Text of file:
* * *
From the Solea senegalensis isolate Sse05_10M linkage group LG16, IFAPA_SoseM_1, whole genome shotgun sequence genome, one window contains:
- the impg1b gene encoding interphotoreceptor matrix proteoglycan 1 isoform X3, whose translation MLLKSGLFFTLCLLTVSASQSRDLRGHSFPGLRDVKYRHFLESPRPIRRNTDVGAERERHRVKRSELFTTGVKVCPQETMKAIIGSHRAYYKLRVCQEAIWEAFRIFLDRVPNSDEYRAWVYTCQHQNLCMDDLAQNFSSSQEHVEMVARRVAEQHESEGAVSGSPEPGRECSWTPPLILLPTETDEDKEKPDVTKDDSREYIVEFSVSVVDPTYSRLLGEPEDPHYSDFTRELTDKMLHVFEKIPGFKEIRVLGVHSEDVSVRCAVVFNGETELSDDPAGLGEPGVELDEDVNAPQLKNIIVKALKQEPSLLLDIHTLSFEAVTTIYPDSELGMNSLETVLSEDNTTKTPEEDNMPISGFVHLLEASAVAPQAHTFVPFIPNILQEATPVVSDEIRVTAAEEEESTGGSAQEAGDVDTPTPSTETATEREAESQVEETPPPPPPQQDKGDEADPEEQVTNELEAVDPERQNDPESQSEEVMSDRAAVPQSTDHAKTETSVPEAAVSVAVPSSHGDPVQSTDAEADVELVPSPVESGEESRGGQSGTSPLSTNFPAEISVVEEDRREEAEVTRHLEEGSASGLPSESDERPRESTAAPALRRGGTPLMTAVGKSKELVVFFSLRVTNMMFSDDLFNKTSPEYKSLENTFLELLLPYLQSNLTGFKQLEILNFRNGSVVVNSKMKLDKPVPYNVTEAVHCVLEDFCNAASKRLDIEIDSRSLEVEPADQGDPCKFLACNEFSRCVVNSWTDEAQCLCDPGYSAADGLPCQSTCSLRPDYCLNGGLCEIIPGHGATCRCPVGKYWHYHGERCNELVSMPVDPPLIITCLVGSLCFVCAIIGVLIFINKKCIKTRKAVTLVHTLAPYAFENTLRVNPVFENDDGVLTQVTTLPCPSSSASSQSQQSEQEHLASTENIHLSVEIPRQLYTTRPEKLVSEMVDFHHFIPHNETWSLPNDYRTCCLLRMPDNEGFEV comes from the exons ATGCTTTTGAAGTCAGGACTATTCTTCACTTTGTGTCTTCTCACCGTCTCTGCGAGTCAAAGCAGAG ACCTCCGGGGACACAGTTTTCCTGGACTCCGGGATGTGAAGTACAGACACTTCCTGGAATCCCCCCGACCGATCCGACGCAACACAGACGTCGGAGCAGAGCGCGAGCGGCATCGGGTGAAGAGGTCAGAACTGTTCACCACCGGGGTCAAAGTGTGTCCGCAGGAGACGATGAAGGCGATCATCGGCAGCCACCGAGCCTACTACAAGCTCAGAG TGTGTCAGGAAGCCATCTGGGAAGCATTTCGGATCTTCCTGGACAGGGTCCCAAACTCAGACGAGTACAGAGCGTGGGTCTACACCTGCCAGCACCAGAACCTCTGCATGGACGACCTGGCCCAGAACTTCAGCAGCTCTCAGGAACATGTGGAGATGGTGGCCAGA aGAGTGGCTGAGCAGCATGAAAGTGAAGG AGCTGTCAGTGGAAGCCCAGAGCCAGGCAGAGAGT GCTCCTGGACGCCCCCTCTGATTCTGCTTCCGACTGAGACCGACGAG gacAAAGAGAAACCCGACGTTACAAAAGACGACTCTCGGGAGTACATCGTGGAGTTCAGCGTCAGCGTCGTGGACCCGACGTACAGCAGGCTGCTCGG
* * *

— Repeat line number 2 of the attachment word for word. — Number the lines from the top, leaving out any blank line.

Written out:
- the impg1b gene encoding interphotoreceptor matrix proteoglycan 1 isoform X3, whose translation MLLKSGLFFTLCLLTVSASQSRDLRGHSFPGLRDVKYRHFLESPRPIRRNTDVGAERERHRVKRSELFTTGVKVCPQETMKAIIGSHRAYYKLRVCQEAIWEAFRIFLDRVPNSDEYRAWVYTCQHQNLCMDDLAQNFSSSQEHVEMVARRVAEQHESEGAVSGSPEPGRECSWTPPLILLPTETDEDKEKPDVTKDDSREYIVEFSVSVVDPTYSRLLGEPEDPHYSDFTRELTDKMLHVFEKIPGFKEIRVLGVHSEDVSVRCAVVFNGETELSDDPAGLGEPGVELDEDVNAPQLKNIIVKALKQEPSLLLDIHTLSFEAVTTIYPDSELGMNSLETVLSEDNTTKTPEEDNMPISGFVHLLEASAVAPQAHTFVPFIPNILQEATPVVSDEIRVTAAEEEESTGGSAQEAGDVDTPTPSTETATEREAESQVEETPPPPPPQQDKGDEADPEEQVTNELEAVDPERQNDPESQSEEVMSDRAAVPQSTDHAKTETSVPEAAVSVAVPSSHGDPVQSTDAEADVELVPSPVESGEESRGGQSGTSPLSTNFPAEISVVEEDRREEAEVTRHLEEGSASGLPSESDERPRESTAAPALRRGGTPLMTAVGKSKELVVFFSLRVTNMMFSDDLFNKTSPEYKSLENTFLELLLPYLQSNLTGFKQLEILNFRNGSVVVNSKMKLDKPVPYNVTEAVHCVLEDFCNAASKRLDIEIDSRSLEVEPADQGDPCKFLACNEFSRCVVNSWTDEAQCLCDPGYSAADGLPCQSTCSLRPDYCLNGGLCEIIPGHGATCRCPVGKYWHYHGERCNELVSMPVDPPLIITCLVGSLCFVCAIIGVLIFINKKCIKTRKAVTLVHTLAPYAFENTLRVNPVFENDDGVLTQVTTLPCPSSSASSQSQQSEQEHLASTENIHLSVEIPRQLYTTRPEKLVSEMVDFHHFIPHNETWSLPNDYRTCCLLRMPDNEGFEV comes from the exons ATGCTTTTGAAGTCAGGACTATTCTTCACTTTGTGTCTTCTCACCGTCTCTGCGAGTCAAAGCAGAG ACCTCCGGGGACACAGTTTTCCTGGACTCCGGGATGTGAAGTACAGACACTTCCTGGAATCCCCCCGACCGATCCGACGCAACACAGACGTCGGAGCAGAGCGCGAGCGGCATCGGGTGAAGAGGTCAGAACTGTTCACCACCGGGGTCAAAGTGTGTCCGCAGGAGACGATGAAGGCGATCATCGGCAGCCACCGAGCCTACTACAAGCTCAGAG TGTGTCAGGAAGCCATCTGGGAAGCATTTCGGATCTTCCTGGACAGGGTCCCAAACTCAGACGAGTACAGAGCGTGGGTCTACACCTGCCAGCACCAGAACCTCTGCATGGACGACCTGGCCCAGAACTTCAGCAGCTCTCAGGAACATGTGGAGATGGTGGCCAGA aGAGTGGCTGAGCAGCATGAAAGTGAAGG AGCTGTCAGTGGAAGCCCAGAGCCAGGCAGAGAGT GCTCCTGGACGCCCCCTCTGATTCTGCTTCCGACTGAGACCGACGAG gacAAAGAGAAACCCGACGTTACAAAAGACGACTCTCGGGAGTACATCGTGGAGTTCAGCGTCAGCGTCGTGGACCCGACGTACAGCAGGCTGCTCGG